We mounted our horses at the trailhead and set off into the mountains. Gradually as we gained elevation, the vegetation became shorter. After a few hours, we arrived at the base camp, which had already been prepared. A wolf had stalked some of the horses at the base camp the day before but it retreated after the noise from a shotgun blast.

After a good dinner and a good night’s sleep, we set off toward sheep country. After two hours of riding, up and over two mountain passes, we were above the tree line. An hour’s hike up the mountain and it was time to start glassing for sheep. It took a while but we spotted a moose in a distant clearing on another mountain. Later we saw some ewes with lambs. At this time of year, the older rams herd separately. We didn’t see any before returning to the base camp for a pleasant dinner.

The next day, it was open season. Alex asked me to load the magazine of my rifle and to leave the chamber empty. To my dismay, my accurate custom rounds did not fit in the magazine; they were too long. All my load development testing was single shot. So all I had was a single shot rifle. Anyway, it was the first shot that mattered.

Riding back over the two mountain passes and glassing all day, we saw the lambs and ewes again. But this time we saw a separate group of rams. It turned out that they were all too young. What we were looking for was a legal ram with either a full curl or eight years of growth rings. Back to camp.

After a few more days, we saw another group of rams, with some that may have been old enough. They were far away and it was late in the day. We went back to the base camp but prepared to spike out the next day if necessary. We headed out with backpack tents and sleeping bags the next morning.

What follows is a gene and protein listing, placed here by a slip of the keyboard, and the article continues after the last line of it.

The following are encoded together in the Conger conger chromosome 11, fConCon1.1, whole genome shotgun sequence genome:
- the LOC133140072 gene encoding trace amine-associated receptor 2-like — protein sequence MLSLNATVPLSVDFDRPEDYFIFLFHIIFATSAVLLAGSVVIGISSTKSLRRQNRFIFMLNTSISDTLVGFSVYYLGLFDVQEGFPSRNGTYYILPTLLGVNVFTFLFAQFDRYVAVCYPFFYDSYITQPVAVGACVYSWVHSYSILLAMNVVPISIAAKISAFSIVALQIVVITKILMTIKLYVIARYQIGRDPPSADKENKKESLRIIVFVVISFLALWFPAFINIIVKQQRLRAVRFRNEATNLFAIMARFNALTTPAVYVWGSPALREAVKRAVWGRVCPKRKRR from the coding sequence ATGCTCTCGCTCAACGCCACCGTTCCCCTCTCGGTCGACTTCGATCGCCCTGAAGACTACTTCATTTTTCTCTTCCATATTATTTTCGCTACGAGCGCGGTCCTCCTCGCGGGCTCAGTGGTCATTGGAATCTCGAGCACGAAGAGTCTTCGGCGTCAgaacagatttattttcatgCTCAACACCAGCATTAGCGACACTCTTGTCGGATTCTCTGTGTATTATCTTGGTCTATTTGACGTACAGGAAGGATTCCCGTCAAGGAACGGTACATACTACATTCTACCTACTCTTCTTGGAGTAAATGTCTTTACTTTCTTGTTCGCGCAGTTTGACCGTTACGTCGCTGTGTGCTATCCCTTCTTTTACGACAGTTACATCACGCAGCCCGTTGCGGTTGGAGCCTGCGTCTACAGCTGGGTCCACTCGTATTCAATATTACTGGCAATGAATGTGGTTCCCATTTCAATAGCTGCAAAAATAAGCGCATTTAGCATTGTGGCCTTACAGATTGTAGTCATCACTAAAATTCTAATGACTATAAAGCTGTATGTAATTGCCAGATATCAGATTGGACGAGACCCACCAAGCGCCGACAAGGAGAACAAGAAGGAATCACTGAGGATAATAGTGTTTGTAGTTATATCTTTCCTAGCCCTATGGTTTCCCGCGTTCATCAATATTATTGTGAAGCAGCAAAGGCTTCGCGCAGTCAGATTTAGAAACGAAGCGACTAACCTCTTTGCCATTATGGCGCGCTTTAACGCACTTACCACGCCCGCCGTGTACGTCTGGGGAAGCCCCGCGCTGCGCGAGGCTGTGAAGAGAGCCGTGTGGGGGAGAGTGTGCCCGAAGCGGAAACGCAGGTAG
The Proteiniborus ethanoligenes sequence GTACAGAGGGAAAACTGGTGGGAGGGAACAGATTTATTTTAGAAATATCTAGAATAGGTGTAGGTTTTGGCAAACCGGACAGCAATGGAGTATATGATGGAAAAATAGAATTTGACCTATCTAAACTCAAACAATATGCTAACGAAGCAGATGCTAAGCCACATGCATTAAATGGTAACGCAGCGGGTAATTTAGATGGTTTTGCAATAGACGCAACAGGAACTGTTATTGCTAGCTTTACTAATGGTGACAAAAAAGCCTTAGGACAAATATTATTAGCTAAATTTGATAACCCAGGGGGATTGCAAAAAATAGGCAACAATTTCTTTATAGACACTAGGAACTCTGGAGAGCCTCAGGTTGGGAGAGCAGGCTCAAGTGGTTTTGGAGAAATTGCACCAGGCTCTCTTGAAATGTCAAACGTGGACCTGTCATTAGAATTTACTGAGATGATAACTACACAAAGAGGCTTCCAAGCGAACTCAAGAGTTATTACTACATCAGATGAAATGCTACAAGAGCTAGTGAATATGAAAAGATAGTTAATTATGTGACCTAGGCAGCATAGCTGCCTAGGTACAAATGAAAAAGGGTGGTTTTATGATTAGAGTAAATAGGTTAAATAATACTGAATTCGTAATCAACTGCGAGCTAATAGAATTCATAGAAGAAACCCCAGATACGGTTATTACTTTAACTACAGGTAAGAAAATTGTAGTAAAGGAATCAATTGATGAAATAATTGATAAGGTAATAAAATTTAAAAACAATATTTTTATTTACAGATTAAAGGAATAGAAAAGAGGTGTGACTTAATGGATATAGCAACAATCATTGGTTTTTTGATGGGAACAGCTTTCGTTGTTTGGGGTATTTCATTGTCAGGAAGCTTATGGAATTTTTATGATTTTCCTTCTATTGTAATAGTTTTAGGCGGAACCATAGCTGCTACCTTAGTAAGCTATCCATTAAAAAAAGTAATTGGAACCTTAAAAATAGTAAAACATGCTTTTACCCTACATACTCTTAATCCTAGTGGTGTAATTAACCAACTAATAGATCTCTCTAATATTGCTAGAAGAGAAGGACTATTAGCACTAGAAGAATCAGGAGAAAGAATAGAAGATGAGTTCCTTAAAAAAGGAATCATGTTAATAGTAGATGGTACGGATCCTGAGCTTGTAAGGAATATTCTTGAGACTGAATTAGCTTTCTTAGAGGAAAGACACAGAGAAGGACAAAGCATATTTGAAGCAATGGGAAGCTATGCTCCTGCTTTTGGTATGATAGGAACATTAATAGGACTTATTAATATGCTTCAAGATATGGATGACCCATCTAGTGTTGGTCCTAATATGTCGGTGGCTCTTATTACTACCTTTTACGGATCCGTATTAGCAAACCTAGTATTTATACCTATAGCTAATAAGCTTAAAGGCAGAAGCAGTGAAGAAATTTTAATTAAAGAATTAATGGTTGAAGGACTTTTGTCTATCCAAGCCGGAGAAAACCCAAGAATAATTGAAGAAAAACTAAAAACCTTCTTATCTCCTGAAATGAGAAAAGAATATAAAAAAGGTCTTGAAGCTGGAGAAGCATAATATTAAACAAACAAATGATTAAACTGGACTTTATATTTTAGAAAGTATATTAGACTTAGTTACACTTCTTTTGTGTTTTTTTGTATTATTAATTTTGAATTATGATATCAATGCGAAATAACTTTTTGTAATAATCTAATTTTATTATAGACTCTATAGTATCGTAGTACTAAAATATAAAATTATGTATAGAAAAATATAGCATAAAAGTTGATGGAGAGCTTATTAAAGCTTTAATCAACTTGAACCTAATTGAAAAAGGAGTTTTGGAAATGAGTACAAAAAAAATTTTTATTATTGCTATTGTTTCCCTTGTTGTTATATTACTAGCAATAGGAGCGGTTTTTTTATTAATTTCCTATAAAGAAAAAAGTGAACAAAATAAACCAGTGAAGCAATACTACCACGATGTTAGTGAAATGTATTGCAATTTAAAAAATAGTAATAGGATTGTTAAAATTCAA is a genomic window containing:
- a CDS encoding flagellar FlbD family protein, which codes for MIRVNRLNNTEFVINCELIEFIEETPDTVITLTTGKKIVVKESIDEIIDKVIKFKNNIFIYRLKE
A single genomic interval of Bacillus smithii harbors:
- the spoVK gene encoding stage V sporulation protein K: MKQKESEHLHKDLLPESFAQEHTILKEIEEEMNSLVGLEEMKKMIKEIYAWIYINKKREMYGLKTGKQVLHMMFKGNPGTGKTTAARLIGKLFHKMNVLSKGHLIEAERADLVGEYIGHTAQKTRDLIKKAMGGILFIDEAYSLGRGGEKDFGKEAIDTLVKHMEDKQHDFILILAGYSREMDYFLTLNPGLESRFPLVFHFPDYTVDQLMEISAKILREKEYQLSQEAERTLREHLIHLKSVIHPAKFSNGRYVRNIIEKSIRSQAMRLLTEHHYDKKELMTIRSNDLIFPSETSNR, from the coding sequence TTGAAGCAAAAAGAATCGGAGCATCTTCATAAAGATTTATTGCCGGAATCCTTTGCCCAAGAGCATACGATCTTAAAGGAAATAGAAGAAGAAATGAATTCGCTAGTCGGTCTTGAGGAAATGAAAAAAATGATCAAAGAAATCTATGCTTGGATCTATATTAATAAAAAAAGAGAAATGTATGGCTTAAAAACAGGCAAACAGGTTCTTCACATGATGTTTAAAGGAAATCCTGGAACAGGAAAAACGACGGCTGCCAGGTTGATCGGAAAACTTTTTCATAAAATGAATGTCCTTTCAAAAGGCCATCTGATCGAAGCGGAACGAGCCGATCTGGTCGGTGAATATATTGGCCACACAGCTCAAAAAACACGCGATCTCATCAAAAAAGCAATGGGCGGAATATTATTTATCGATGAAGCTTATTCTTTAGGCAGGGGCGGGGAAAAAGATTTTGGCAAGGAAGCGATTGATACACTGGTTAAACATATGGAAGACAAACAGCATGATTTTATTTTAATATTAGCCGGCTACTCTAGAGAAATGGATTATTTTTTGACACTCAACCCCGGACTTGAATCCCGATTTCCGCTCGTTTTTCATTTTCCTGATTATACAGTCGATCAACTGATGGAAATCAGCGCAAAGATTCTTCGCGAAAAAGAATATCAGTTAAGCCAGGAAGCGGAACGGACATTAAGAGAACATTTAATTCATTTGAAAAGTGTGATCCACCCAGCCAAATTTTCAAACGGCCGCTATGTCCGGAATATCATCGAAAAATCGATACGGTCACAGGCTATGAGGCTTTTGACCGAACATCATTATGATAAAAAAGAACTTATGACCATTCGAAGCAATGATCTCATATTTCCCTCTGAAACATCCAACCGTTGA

The easy part. Riding horses into camp. Alexander Arapoglou Photo

Once we returned to the area where we last saw the older rams, it wasn’t long before we found them again. All we had to do was get close enough to see if any were old enough. Easier said than done. We hiked up a hill and then down into a bowl where we left tents, food and overnight gear. We climbed half way up the mountain and tried spotting the rams without any luck. It rained and we got wet before we could put on our rain gear. Then the sun came out. We set out the wet clothing in the sun to dry, glassing all the while. Alex climbed to the top of the mountain to have a better look. It wasn’t long before he found the rams again and motioned for Sam and me to follow. I was more than twice the age of Sam and Alex. I choked at the thought of climbing the loose scree and rubble for a few thousand feet to reach the top of the mountain where Alex waited. Sam noticed. “Don’t worry”, he said, “we aren’t going that high”. He was lying. But it got me to the mountain top, something I didn’t think I would ever be able to do.

The hard part. Hiking through the scree fields and getting into position to glass.

Alexander Arapoglou Photo

While I was climbing, Alex continued looking. The rams were bedded down behind some boulders below, on the other side of the mountain. He singled out one and had me focus upon it. We went back and forth to be certain we were looking at the same ram. “He is facing left. Just lowered his head.”

I loaded the chamber of my rifle and put on the safety. Sam had several rounds in his hand to give me if I needed to reload. “Keep the safety on until I give you the green light,” Alex said, “I want to be sure that it’s a legal ram.”